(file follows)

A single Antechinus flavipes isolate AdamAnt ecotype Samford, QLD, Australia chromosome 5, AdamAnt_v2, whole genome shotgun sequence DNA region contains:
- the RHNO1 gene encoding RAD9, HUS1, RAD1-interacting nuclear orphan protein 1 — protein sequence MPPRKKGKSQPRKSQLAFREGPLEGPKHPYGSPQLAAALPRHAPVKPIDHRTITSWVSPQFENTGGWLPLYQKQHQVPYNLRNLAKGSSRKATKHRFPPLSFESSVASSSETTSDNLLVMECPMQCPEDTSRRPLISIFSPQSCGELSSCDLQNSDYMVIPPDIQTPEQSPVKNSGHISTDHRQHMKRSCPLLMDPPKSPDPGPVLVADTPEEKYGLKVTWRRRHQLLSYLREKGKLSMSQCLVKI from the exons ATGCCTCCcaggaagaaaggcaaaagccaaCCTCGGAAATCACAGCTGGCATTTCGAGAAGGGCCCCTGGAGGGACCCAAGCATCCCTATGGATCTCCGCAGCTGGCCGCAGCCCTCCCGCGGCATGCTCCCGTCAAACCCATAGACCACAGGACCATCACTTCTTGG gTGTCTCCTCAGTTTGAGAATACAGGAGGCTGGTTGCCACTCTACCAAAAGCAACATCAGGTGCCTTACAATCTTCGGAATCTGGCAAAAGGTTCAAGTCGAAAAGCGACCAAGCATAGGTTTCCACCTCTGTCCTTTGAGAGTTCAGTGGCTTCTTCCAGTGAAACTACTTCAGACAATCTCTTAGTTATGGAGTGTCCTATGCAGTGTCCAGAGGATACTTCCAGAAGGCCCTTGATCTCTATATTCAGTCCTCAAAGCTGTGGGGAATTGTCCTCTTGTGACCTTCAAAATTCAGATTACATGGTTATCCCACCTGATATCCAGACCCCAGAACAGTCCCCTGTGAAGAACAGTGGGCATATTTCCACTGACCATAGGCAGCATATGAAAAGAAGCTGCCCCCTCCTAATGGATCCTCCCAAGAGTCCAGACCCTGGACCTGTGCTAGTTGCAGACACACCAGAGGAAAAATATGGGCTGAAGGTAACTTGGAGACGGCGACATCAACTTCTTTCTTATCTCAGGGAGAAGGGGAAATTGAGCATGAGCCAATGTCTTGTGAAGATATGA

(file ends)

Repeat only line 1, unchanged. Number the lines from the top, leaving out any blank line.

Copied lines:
A single Antechinus flavipes isolate AdamAnt ecotype Samford, QLD, Australia chromosome 5, AdamAnt_v2, whole genome shotgun sequence DNA region contains: